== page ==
part using:
python cs285/scripts/run_hw5_expl.py –env_name PointmassMedium-v0 –use_rnd
–num_exploration_steps=20000 –cql_alpha=0.0 –exp_name q3_medium_dqn
python cs285/scripts/run_hw5_expl.py –env_name PointmassMedium-v0 –use_rnd
–num_exploration_steps=20000 –cql_alpha=1.0 –exp_name q3_medium_cql
python cs285/scripts/run_hw5_expl.py –env_name PointmassHard-v0 –use_rnd
–num_exploration_steps=20000 –cql_alpha=0.0 –exp_name q3_hard_dqn
python cs285/scripts/run_hw5_expl.py –env_name PointmassHard-v0 –use_rnd
–num_exploration_steps=20000 –cql_alpha=1.0 –exp_name q3_hard_cql
Feel free to utilize the scaled and shifted rewards if they work better with CQL for you. For these experiments,
compare the performance of this part to the second sub-part of Part 2 (i.e. results obtained via purely offline
learning in Part 2) for a given number of num_exploration_steps. Include the learning curves for both DQN
and CQL-based exploitation critics on these environments in your report.
Further, how do the results compare to Part 1, for the default value of num_exploration_steps? How
effective is (supervised) exploration with a combination of both rewards as compared to purely RND based
(unsupervised) exploration and why?
Evaluate this part on the medium and hard environments. As a debugging hint, for the hard environment,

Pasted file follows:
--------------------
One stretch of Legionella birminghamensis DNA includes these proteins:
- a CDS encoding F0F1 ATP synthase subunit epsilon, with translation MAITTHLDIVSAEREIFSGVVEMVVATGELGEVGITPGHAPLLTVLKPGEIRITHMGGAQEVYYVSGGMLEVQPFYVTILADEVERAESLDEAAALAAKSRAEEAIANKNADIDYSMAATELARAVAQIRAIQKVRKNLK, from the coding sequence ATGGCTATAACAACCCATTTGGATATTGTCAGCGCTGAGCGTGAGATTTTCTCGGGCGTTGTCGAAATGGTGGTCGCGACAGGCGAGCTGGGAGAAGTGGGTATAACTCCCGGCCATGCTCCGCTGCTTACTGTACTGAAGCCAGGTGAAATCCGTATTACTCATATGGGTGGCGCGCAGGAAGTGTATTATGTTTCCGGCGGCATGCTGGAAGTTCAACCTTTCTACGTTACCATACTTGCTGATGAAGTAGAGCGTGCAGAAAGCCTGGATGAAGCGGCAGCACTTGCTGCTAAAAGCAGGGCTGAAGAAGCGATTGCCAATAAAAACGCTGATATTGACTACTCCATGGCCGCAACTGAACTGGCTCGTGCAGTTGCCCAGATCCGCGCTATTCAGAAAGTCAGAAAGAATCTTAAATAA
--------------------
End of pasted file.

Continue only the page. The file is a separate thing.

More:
with a reward transformation of scale = 100 and shift = 1, you should find that CQL is better than DQN.
Berkeley CS 285 Deep Reinforcement Learning, Decision Making, and Control Fall 2021
Part 4: Offline Learning with AWAC Similar to parts 1-3 above, we will attempt to replicate this process
for another offline rl algorithm AWAC. The changes here primarily need to be added to agents/awac_agent.py
and policies/MLP_policy.py.
Once you have implemented AWAC, we will test the algorithm on two Pointmaze environments. Again, we
will be looking at unsupervised and supervised exploration with RND. We will also need to tune the λ value
in the AWAC update, which controls the conservatism of the algorithm. Consider what this value signifies
and how the performance compares to BC and DQN given different λ values.
Below are some commands that you can use to test your code. You should expect to see a return of above -60
for the PointmassMedium task and above -30 for PointmassEasy.
python cs285/scripts/run_hw5_awac.py –env_name PointmassMedium-v0
–exp_name q5_awac_medium_unsupervised_lam{0.1,1,2,10,20,50} –use_rnd
–unsupervised_exploration –awac_lambda={0.1,1,2,10,20,50} –num_exploration_steps=20000
python cs285/scripts/run_hw5_awac.py –env_name PointmassMedium-v0 –use_rnd